At the beginning of the Asian market on Friday (December 2), the U.S. dollar index fell slightly, hitting a new low since June 30 to 104.56. Previous data showed that U.S. consumer spending grew steadily in October and inflation eased. It has raised expectations that the Fed is closer to peaking interest rates. Investors need to focus on the U.S. November non-farm payrolls report that will be released this trading day.
Federal Reserve Chairman Powell said on Wednesday (November 30) that it is time to slow down rate hikes, noting that “slowing down now is a good way to balance risks.”
Investors took comfort from the above remarks, although Powell also said that interest rates will still climb and that controlling inflation “will require keeping policy at a restrictive level for some time.”
Edward Moya, senior analyst at OANDA, said: “We are seeing that consumers are still continuing to spend, and on top of that, continuing claims are rising. So we may start to see unemployment rise, which I think will support the Fed The perception that it is close to completing its tightening cycle.”
Moya added, “The market will be looking for continued declines in Treasury yields, which will also be the reason for the dollar’s weakness.”
Data on Thursday showed consumer spending, which accounts for more than two-thirds of U.S. economic activity, jumped 0.8 percent in October, in line with economists’ expectations. The September reading confirmed a 0.6% increase.
The personal consumption expenditures (PCE) price index rose 0.3 percent in October, matching September’s gain. The PCE price index rose 6.0 percent in the 12 months through October.
Other data showed U.S. manufacturing activity shrank for the first time in two-and-a-half years in November, while U.S. construction spending fell in October.
Friday’s November jobs data is the next major focus for the U.S. economy.
The U.S. dollar index closed down 1.22% on Thursday to close at 104.70. It has lost the key position of the 200-day moving average of 105.56. If it cannot quickly rise back above the 200-day moving average, this may indicate further declines.
It rose 1.15% on Thursday to close at 1.0525. On Friday, the Asian market rose slightly at the beginning of the session, reaching a maximum of 1.0538, the highest since June 29. USD/JPY fell 2% on Thursday to close at 135.33. It dropped slightly in early Asian trading on Friday, reaching as low as 135.03, the lowest since August 18. The 200-day moving average below was supported around 134.50.
It rose 1.64% on Thursday, broke through the key position near the 200-day moving average of 1.2147, and closed at 1.2253. The highest intraday hit was 1.2310, the highest since June 27.
Traders of fed funds futures now expect the Fed’s benchmark rate to peak at 4.87% in May, from 3.83% now. Estimates peaked at more than 5% ahead of Powell’s speech on Wednesday.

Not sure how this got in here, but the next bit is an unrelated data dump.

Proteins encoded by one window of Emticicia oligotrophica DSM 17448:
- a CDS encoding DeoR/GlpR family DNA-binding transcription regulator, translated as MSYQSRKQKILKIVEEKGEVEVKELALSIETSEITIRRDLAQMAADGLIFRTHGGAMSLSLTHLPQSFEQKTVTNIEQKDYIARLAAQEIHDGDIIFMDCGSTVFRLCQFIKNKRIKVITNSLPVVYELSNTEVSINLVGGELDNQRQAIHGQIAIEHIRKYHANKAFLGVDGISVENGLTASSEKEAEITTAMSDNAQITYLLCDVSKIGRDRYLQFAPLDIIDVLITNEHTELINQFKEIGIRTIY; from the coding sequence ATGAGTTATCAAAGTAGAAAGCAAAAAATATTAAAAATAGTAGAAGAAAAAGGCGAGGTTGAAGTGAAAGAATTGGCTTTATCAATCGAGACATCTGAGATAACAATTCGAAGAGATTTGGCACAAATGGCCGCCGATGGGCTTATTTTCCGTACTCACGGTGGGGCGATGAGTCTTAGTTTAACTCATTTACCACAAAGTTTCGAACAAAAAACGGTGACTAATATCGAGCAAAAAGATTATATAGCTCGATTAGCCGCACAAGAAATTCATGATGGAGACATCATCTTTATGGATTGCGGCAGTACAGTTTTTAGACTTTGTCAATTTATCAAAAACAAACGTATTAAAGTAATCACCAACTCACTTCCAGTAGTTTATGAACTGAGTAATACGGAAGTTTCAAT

Federal Reserve Governor Bowman said on Thursday that the Fed should slow down the pace of rate hikes to assess the impact of its rate hike cycle. But New York Fed President Williams reiterated that further rate hikes will be needed to reduce excessive price pressures.
In addition to the weakening of the US dollar, the market’s concerns about the epidemic in Asia have cooled, which also boosted the currencies of Australia and New Zealand.
It rose 0.37% on Thursday, hitting a new high since September 13 at 0.6844, and closing at 0.6811.NZD/USDIt rose 1.21% on Thursday, reaching a new high of 0.6398 since August 15, and closing at 0.9370.
Summary of Institutional Viewpoints
[GDPNow Model: Downgrade the U.S. Q4 economic growth forecast from 4.3% to 2.8%]
According to the data on December 1, the Atlanta Fed’s GDPNow model estimates that the real GDP growth in Q4 in the United States will be 2.8%, which is far lower than the 4.3% predicted on November 23. After recent data from the U.S. Census Bureau, the U.S. Bureau of Economic Analysis, and the Institute for Supply Management, expectations for Q4 real personal consumption expenditure growth fell from 4.8% to 3.2%, while Q4 gross domestic private investment growth expectations rose from 1.0% To 2.0%, the two are slightly offset. In addition, the expected contribution of changes in real net exports to real GDP growth in the fourth quarter fell from 0.64 percentage points to 0.16 percentage points.
[Invesco: The outlook for bond investors is promising next year]
A possible recession in 2023 bodes well for government bonds after rising (U.S.) bond yields this year, Invesco said in its 2023 outlook. Heading into 2023, with a recession the most likely scenario, government bonds will generally do well. Rising yields in 2022 mean government bonds now offer attractive returns. The silver lining to a painful sell-off in fixed income in 2022 is that valuations now look more attractive, with higher yields than at any point in a decade.
[Deutsche Bank: The decline in the Swiss franc is still limited, and it will take some time for the euro to rise to parity against the Swiss franc]
As the Swiss National Bank continues to take measures to curb inflation, the room for further declines in the Swiss franc is limited. SNB Deputy Governor Schlegel has made it clear that the central bank will continue to fight inflation, which supports expectations of further rate hikes in December. In view of the impact of the devaluation of the Swiss franc on inflation, the Swiss National Bank also retains the possibility of intervening in the depreciation of the Swiss franc.In our view, it will take a while for EUR/CHF to truly rise to parity